Refineries can use industrial AI to simultaneously evaluate thousands of oil production scenarios across a set of different data sources to quickly identify the best crude oil slate for processing. Combining rich AI capabilities, enterprise-wide insights, and integrated workflows to improve executive decision-making, this approach enables employees to allocate time and energy to more strategic, value-driven tasks.
Next-generation industrial facilities can use industrial artificial intelligence as a “virtual assistant” for factories to verify the quality and efficiency of production plans in real time. Cognitive guidance that supports AI will ultimately help reduce the reliance on individual domain experts to make complex decisions, but instead institutionalize historical decisions and best practices to eliminate barriers to expertise.
These use cases are by no means exhaustive, but just a few examples to illustrate how the universality, innovation, and wide applicability of industrial artificial intelligence can serve the industry and lay the foundation for the digital factory of the future.
The digital factory of the future
Industrial organizations need to accelerate digital transformation to remain relevant, competitive, and able to respond to market disruptors. Self-optimizing plants represent the ultimate vision of this journey.
Industrial AI embeds domain-specific expertise together with the latest AI and machine learning capabilities into AI applications suitable for the purpose. This can realize and accelerate the autonomous and semi-autonomous processes of running these operations-realizing the vision of a self-optimizing factory.
The self-optimizing factory is a set of adaptive, self-learning and self-sustaining industrial software technologies that work together to predict future conditions and take corresponding actions to adjust operations within the digital enterprise. The combination of real-time data access and embedded industrial AI applications enables self-optimizing factories to continuously improve themselves—using domain knowledge to optimize industrial processes, make easy-to-implement recommendations, and automate mission-critical workflows.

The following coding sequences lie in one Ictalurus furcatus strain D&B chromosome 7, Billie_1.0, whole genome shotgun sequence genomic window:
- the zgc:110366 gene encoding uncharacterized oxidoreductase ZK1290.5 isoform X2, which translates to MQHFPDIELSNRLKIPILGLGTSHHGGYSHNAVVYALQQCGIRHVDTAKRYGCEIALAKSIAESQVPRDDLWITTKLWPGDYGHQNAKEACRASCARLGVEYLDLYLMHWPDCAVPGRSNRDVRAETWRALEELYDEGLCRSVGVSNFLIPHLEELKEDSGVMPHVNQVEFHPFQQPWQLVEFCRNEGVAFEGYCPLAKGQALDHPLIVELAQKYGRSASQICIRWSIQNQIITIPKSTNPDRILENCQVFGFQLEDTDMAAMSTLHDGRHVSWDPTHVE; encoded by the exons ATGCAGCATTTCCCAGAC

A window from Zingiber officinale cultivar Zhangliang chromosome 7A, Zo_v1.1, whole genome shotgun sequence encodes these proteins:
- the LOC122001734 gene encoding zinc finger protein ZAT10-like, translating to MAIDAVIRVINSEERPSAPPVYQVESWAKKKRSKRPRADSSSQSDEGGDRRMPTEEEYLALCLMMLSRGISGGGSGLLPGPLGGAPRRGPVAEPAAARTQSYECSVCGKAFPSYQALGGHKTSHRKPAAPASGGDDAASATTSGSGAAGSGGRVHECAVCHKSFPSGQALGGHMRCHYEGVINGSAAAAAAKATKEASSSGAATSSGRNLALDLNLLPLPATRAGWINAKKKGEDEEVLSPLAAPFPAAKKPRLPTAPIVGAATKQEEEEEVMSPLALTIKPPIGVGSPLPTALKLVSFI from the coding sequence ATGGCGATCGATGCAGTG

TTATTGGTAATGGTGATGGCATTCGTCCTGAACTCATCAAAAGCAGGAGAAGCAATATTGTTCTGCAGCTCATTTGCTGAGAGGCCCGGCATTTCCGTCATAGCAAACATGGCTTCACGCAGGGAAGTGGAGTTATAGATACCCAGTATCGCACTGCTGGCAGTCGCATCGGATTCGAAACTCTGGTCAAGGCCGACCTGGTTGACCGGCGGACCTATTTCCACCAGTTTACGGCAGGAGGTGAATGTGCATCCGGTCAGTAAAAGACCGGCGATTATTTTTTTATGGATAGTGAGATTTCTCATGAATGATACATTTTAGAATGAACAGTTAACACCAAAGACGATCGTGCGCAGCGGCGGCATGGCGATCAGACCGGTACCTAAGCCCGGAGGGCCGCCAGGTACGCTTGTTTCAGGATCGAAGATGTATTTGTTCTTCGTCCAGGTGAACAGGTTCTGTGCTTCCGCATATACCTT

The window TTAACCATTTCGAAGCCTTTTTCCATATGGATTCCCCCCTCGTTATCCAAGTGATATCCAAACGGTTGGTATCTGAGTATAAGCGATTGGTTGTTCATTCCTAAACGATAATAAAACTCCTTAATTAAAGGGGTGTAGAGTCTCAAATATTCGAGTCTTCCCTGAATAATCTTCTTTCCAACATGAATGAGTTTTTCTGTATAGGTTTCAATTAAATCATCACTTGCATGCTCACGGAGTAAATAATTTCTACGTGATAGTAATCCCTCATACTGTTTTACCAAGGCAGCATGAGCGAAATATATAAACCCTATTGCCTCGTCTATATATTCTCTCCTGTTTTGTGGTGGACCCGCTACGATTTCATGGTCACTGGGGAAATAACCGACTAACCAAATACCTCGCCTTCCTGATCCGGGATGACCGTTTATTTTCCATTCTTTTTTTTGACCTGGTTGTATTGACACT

This will have many positive effects on the business, including:
To curb carbon emissions caused by process disruptions, unplanned shutdowns or start-ups, and help achieve corporate environmental, social, and governance goals. This reduces production waste and carbon footprint, and promotes a new era of sustainable industrial development.
Improve overall safety by significantly reducing hazardous site conditions and reassigning operations and production floor employees to safer roles.
Unlocking new production efficiencies by tapping new areas of profit margin optimization and production stability, even in the economic downturn, they can obtain greater profitability.
Self-optimizing factories are not only the ultimate goal of industrial artificial intelligence, but also the ultimate goal of the digital transformation journey of the industrial sector. By realizing the popularization of industrial intelligence applications, the digital factory of the future can improve safety, sustainability and profitability, and empower the next generation of digital labor-providing companies with a future-oriented guarantee under turbulent and complex market conditions. This is the real potential of industrial artificial intelligence.
To learn more about how industrial artificial intelligence can support the digital workforce of the future and lay the foundation for self-optimizing factories, please visit
www.aspentech.com/accelerate, with www.aspentech.com/aiot.
This article was written by AspenTech. It was not produced by the editors of MIT Technology Review.